|Emerging technology||Status||Potentially marginalized technologies||Potential applications||Related articles|
|Aerogel||Hypothetical, experiments, diffusion, early uses||Traditional insulation, glass||Improved insulation, insulative glass if it can be made clear, sleeves for oil pipelines, aerospace, high-heat & extreme cold applications|
|Conductive polymers||Research, experiments, prototypes||Conductors||Lighter and cheaper wires, antistatic materials, organic solar cells|
|Femtotechnology, picotechnology||Hypothetical||Present nuclear||New materials; nuclear weapons, power|
|Fullerene||Experiments, diffusion||Synthetic diamond and carbon nanotubes (e.g., Buckypaper)||Programmable matter|
|Graphene||Hypothetical, experiments, diffusion, early uses||Silicon-based integrated circuit||Components with higher strength to weight ratios, transistors that operate at higher frequency, lower cost of display screens in mobile devices, storing hydrogen for fuel cell powered cars, filtration systems, longer-lasting and faster-charging batteries, sensors to diagnose diseases||Potential applications of graphene|
|High-temperature superconductivity||Cryogenic receiver front-end (CRFE) RF and microwave filter systems for mobile phone base stations; prototypes in dry ice; Hypothetical and experiments for higher temperatures||Copper wire, semiconductor integral circuits||No loss conductors, frictionless bearings, magnetic levitation, lossless high-capacity accumulators, electric cars, heat-free integral circuits and processors|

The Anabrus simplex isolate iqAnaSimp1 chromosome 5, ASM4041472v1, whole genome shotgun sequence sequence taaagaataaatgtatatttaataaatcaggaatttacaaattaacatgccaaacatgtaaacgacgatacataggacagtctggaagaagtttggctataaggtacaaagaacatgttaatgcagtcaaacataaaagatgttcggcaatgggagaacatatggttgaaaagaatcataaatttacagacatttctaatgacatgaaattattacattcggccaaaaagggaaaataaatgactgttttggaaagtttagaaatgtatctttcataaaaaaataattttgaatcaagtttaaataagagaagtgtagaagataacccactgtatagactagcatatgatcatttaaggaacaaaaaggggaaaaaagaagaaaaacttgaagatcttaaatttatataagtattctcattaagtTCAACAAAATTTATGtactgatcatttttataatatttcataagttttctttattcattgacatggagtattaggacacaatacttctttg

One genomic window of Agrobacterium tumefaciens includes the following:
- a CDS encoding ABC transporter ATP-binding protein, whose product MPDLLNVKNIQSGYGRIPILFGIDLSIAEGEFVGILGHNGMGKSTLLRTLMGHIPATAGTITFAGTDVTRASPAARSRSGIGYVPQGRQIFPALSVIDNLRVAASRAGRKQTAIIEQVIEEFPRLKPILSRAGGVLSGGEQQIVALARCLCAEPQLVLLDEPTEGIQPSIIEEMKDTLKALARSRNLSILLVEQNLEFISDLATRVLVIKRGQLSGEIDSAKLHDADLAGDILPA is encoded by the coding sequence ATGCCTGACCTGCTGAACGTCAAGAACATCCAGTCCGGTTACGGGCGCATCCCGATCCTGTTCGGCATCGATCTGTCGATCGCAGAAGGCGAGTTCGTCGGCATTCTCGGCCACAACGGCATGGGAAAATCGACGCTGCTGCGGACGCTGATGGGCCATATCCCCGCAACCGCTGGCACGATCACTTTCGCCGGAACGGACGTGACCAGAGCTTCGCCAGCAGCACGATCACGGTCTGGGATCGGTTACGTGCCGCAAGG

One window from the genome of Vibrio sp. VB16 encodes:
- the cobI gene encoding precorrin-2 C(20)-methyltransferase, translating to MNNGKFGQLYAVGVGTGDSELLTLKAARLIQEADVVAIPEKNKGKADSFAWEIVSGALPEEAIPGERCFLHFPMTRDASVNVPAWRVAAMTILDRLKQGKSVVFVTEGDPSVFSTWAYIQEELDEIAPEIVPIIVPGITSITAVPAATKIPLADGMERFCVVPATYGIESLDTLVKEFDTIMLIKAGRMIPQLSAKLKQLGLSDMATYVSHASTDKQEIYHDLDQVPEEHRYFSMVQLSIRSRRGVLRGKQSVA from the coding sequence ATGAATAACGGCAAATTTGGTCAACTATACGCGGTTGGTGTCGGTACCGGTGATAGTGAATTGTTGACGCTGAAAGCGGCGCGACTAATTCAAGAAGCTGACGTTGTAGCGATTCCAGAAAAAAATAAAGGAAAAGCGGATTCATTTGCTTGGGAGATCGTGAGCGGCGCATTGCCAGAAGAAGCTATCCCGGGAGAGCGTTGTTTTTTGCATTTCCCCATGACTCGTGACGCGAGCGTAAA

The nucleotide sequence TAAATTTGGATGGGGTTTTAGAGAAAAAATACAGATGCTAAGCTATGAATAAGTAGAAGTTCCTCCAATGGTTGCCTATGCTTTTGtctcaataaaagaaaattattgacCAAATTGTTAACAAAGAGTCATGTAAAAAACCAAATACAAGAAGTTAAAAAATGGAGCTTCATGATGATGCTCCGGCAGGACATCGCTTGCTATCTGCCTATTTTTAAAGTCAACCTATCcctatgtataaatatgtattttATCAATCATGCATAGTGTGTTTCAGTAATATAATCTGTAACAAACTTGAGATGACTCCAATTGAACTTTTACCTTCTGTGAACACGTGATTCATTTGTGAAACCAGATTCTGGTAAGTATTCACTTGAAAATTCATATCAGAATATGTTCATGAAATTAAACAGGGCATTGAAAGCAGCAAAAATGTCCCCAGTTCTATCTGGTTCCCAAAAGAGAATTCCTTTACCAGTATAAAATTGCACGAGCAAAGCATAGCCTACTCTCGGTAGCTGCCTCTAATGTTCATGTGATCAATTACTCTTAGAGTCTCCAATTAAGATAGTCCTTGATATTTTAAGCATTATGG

|LiTraCon||Experiments, already used to make Europe Gate||Glass||Building skyscrapers, towers, and sculptures like Europe Gate|
|Metamaterials||Hypothetical, experiments, diffusion||Classical optics||Microscopes, cameras, metamaterial cloaking, cloaking devices|
|Metal foam||Research, commercialization||Hulls||Space colonies, floating cities|
|Multi-function structures||Hypothetical, experiments, some prototypes, few commercial||Composite materials mostly||Wide range, e.g., self health monitoring, self healing material, morphing, ...|
|Nanomaterials: carbon nanotubes||Hypothetical, experiments, diffusion, early uses||Structural steel and aluminium||Stronger, lighter materials, space elevator||Potential applications of carbon nanotubes, carbon fiber|
|Programmable matter||Hypothetical, experiments||Coatings, catalysts||Wide range, e.g., claytronics, synthetic biology|
|Quantum dots||Research, experiments, prototypes||LCD, LED||Quantum dot laser, future use as programmable matter in display technologies (TV, projection), optical data communications (high-speed data transmission), medicine (laser scalpel)|
|Silicene||Hypothetical, research||Field-effect transistors|
|Superalloy||Research, diffusion||Aluminum, titanium, composite materials||Aircraft jet engines|
|Synthetic diamond||early uses (drill bits, jewelry)||Silicon transistors||Electronics|